One of the songs I’ve been playing a lot recently is Paperfangs’ remix of Big Wave Riders’ ‘Republic Of The Average’. Into the first part of this mix Paperfangs drop an extract from John F Kennedy’s convocation speech at Amherst College from back in October 1963:
“There is inherited wealth in this country and also inherited poverty. And unless the graduates of this college and other colleges like it who are given a running start in life—unless they are willing to put back into our society those talents, the broad sympathy, the understanding, the compassion—unless they are willing to put those qualities back into the service of the Great Republic, then obviously the presuppositions upon which our democracy are based are bound to be fallible.”
This resonates for many reasons, not least because it seems to me that it captures the essence of why I believe being a teacher is one of the most personally rewarding professions anyone could enter. It also resonates because it strikes me that it is beholden on teachers to share with each other their own learning experiences - to put back into the service of, if not the Great Republic as perceived by Kennedy, at least a transformative structure that strives to genuinely democratise notions of learning.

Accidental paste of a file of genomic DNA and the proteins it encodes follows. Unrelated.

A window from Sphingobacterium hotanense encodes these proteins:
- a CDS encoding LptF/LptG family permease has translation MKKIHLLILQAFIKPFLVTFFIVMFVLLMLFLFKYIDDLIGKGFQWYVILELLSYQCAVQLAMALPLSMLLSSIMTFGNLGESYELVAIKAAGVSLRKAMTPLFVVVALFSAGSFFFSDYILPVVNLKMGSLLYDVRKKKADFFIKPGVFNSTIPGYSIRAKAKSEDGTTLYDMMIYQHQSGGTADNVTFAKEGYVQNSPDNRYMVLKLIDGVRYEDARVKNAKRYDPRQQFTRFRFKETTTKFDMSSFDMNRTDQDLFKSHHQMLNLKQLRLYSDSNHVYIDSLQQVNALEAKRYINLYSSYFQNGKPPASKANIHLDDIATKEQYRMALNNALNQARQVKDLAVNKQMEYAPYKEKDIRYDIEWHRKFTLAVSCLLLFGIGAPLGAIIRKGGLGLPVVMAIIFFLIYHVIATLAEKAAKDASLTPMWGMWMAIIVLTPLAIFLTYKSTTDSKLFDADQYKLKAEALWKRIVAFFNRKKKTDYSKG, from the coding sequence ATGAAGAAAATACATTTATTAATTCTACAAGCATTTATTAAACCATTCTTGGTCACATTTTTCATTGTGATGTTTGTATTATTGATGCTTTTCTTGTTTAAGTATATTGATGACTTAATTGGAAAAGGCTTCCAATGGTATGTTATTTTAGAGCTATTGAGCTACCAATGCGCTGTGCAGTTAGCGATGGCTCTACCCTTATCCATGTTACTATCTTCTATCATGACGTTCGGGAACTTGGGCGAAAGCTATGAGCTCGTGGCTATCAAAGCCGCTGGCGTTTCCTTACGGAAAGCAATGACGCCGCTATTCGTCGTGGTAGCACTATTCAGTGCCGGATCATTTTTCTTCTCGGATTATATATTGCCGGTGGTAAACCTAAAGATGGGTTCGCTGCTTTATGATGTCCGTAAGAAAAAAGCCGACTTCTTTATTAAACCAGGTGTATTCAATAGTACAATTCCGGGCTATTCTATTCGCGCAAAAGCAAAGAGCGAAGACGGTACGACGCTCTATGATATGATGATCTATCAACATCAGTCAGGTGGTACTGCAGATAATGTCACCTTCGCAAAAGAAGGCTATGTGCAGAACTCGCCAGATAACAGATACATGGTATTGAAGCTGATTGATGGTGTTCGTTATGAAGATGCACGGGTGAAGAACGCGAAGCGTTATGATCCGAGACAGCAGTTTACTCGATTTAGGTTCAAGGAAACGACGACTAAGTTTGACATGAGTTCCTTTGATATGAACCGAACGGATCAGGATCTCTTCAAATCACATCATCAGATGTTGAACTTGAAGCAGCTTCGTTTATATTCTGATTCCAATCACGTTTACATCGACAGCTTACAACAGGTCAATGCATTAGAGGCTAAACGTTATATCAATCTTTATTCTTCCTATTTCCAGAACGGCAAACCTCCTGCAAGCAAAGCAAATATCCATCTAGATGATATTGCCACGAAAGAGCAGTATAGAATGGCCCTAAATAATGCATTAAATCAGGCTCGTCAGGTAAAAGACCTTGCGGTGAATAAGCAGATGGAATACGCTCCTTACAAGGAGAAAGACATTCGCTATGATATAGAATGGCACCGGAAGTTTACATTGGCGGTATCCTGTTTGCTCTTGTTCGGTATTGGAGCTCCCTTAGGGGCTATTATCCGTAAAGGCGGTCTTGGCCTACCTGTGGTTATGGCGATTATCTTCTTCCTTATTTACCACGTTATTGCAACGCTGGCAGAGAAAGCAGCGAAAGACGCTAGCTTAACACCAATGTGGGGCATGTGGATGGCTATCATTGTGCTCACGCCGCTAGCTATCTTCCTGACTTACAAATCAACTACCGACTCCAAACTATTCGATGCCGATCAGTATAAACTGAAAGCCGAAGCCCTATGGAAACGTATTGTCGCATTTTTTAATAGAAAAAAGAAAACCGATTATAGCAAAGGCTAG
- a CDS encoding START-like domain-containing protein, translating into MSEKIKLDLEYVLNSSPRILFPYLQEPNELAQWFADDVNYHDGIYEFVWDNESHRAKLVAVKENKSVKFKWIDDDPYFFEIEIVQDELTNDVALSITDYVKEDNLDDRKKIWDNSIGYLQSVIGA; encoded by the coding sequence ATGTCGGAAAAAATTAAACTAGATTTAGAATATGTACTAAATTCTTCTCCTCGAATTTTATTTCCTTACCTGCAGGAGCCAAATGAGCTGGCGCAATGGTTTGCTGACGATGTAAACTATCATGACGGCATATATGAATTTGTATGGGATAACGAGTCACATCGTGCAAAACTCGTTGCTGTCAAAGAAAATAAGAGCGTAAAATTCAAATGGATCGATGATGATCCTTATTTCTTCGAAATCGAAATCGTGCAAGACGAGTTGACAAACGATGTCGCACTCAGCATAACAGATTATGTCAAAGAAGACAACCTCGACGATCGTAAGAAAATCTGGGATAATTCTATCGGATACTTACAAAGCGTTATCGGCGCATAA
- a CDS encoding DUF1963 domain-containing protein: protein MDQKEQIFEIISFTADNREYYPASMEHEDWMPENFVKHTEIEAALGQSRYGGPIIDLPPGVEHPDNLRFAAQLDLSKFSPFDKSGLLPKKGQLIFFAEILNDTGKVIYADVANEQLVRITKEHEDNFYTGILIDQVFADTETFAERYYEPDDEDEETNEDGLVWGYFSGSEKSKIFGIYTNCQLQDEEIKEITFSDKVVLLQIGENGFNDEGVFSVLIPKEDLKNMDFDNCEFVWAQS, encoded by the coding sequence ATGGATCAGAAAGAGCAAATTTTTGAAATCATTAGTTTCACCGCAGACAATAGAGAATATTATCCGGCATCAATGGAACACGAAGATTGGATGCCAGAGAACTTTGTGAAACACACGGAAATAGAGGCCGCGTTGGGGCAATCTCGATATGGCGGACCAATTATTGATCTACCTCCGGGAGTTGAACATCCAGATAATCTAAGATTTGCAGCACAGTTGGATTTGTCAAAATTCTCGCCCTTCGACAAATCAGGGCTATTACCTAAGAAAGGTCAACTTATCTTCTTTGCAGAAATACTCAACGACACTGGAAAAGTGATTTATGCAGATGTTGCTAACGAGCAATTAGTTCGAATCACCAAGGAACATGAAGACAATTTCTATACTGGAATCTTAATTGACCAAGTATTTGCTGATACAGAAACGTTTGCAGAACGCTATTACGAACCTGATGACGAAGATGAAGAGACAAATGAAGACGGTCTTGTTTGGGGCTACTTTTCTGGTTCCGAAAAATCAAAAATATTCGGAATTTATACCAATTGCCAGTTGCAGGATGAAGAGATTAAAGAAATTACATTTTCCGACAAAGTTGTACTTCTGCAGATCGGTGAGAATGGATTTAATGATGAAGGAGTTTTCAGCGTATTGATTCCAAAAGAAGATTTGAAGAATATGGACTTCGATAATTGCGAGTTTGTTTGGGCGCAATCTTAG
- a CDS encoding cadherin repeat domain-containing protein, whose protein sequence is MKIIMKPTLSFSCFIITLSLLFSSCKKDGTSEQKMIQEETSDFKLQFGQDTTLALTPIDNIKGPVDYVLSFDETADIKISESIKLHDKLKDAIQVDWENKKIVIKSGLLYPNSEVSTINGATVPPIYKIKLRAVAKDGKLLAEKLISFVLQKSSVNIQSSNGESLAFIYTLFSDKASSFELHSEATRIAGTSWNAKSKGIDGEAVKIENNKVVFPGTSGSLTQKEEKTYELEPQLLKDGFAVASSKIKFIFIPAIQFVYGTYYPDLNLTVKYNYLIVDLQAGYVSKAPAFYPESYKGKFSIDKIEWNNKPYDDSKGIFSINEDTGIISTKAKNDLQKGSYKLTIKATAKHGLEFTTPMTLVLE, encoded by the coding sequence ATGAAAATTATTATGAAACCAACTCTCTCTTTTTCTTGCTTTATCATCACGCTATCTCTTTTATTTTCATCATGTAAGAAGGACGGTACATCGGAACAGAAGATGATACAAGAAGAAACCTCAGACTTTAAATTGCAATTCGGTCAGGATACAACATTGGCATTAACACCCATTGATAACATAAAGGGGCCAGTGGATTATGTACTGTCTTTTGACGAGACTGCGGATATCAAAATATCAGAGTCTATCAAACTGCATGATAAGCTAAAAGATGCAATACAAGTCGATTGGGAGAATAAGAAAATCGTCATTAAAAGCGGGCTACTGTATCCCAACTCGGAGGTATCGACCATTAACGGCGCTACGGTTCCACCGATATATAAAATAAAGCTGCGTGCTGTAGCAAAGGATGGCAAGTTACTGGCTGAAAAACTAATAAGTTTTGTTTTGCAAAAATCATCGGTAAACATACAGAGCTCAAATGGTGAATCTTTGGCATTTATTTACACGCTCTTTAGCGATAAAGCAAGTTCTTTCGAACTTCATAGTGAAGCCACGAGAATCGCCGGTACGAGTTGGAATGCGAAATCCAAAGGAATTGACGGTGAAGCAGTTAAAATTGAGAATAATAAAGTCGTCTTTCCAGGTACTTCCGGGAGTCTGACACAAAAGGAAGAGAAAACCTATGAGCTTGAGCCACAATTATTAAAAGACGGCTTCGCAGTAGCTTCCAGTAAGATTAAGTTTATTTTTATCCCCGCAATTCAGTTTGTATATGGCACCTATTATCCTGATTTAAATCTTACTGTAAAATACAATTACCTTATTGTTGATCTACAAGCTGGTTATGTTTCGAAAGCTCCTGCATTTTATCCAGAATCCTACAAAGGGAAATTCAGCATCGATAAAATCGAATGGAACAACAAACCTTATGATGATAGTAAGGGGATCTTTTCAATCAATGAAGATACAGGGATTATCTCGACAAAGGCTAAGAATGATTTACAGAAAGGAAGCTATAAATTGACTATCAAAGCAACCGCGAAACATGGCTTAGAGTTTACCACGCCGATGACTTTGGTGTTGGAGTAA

In our current technological context this means that it should be the norm, not the exception that teachers develop global Personal Learning Networks and not be tied to the limiting physical confines of ‘their school’. It should be the norm, not the exception that teachers are engaged in ongoing reflective practice and publishing something of their working experiences and learning visions; not necessarily as a means of gathering further qualification but as a means of improving the quality of learning experience for students. These things should be as intrinsic and instinctive as lesson planning, and the skills required for doing so effectively should be valued as highly as any other learning and teaching skill.
This places responsibility on teacher training institutions, and it places responsibility on individual schools to embed those skills within the culture of teaching. More than anything though it places responsibility on the individual to accept that responsibility and to acknowledge it as at least as much of a moral obligation as a professional one.